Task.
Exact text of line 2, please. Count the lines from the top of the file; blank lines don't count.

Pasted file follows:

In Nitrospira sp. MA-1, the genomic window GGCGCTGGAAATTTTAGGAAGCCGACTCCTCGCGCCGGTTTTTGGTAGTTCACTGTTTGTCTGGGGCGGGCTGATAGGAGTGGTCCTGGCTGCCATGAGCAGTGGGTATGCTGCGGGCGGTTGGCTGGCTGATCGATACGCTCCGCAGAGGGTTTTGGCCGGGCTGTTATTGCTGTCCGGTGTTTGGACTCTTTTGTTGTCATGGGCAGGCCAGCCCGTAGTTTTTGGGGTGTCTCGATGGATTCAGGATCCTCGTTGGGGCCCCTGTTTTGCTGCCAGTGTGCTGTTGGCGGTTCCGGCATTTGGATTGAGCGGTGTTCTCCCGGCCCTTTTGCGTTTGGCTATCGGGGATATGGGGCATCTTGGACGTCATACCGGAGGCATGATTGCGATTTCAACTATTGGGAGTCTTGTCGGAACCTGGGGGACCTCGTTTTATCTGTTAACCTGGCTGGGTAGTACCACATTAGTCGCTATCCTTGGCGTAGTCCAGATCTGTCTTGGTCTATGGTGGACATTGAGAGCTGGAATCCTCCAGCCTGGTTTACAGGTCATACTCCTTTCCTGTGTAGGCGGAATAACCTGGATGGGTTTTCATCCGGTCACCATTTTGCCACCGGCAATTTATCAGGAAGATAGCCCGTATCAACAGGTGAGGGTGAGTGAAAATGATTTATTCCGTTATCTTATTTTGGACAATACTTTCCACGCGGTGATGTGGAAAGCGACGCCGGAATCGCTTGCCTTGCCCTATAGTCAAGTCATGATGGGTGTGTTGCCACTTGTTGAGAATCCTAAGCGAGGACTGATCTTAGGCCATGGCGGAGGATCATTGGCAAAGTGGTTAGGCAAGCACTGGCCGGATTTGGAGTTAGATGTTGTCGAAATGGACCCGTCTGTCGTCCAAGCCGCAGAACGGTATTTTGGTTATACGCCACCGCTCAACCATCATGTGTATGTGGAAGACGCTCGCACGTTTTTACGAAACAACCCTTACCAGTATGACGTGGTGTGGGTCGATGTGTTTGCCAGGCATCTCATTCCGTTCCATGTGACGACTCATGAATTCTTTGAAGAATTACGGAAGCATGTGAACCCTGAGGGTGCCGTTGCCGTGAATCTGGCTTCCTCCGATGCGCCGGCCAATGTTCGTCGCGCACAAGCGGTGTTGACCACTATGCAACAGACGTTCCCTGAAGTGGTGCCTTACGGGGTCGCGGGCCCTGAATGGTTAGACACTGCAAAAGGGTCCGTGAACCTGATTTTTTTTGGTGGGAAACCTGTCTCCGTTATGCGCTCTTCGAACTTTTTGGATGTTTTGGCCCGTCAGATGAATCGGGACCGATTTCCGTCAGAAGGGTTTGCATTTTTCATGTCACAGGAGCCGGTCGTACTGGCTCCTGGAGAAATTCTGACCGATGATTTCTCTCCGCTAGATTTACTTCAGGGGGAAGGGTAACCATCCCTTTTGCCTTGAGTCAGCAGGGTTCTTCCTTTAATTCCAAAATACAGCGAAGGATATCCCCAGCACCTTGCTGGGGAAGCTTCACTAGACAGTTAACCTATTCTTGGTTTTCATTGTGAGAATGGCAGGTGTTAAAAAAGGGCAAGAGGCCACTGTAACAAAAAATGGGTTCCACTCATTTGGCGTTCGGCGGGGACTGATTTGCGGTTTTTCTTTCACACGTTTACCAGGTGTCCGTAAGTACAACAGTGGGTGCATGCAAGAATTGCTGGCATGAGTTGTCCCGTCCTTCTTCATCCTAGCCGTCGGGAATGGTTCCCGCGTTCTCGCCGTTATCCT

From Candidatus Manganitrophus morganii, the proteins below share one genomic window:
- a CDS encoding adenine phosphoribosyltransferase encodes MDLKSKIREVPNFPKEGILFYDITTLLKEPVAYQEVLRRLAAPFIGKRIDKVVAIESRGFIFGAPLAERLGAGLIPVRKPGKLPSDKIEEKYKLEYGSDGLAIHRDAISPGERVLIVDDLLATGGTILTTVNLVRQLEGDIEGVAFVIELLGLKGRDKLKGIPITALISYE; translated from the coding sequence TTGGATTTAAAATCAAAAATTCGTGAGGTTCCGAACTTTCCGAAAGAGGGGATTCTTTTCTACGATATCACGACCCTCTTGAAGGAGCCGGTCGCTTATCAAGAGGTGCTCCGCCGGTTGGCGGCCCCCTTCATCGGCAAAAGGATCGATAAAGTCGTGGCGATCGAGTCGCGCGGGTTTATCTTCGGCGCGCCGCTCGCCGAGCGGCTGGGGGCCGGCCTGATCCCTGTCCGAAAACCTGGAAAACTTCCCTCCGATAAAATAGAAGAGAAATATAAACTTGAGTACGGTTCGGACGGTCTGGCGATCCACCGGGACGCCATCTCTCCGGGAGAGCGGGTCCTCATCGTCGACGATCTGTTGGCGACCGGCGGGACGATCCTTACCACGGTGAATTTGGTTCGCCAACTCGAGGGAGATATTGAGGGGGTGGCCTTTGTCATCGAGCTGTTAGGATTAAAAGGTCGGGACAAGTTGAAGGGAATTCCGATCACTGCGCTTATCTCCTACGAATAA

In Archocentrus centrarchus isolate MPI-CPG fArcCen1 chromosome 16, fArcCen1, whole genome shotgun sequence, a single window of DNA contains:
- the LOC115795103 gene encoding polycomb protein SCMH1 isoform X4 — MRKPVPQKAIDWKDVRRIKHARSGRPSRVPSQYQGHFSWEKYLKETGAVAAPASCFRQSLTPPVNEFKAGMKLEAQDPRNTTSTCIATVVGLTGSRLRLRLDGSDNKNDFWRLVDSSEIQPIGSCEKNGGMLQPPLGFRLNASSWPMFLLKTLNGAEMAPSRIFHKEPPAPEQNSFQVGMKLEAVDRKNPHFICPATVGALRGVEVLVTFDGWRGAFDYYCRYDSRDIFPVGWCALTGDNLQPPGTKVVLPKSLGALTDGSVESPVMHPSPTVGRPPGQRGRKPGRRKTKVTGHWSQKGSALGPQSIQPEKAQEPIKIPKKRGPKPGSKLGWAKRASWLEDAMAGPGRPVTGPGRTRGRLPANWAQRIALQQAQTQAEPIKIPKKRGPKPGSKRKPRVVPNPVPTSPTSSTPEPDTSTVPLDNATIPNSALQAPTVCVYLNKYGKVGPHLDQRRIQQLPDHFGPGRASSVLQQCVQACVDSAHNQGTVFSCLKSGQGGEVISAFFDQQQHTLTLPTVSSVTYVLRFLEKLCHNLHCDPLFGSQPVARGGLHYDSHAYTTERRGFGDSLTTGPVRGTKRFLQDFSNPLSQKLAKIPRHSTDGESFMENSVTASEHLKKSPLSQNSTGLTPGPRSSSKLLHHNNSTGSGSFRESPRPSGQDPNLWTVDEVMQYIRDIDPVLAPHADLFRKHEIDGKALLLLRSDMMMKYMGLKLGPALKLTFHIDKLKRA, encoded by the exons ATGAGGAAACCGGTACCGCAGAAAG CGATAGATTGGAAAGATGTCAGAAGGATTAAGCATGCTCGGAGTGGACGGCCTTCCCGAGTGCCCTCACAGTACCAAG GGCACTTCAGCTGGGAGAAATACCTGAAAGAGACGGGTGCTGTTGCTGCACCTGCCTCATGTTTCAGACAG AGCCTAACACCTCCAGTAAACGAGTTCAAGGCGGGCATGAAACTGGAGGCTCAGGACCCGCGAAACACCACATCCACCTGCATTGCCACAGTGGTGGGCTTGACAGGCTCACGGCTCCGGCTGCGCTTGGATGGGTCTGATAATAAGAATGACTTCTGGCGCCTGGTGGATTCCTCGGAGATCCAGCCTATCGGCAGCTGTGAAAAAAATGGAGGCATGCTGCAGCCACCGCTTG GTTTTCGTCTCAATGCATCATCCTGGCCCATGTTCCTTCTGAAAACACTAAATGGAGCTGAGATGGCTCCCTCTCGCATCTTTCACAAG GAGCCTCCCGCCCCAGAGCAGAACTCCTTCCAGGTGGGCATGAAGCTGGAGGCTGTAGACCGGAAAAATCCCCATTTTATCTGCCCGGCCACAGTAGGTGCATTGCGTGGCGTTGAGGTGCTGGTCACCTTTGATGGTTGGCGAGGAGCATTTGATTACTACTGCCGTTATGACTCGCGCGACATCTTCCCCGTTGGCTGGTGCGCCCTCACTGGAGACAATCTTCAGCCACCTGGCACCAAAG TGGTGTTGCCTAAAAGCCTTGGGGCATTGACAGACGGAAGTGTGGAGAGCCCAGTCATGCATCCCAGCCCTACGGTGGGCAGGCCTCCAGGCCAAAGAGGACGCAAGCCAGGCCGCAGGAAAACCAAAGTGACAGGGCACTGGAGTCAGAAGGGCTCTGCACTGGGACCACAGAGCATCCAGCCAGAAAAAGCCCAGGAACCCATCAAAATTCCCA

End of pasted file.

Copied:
From Candidatus Manganitrophus morganii, the proteins below share one genomic window: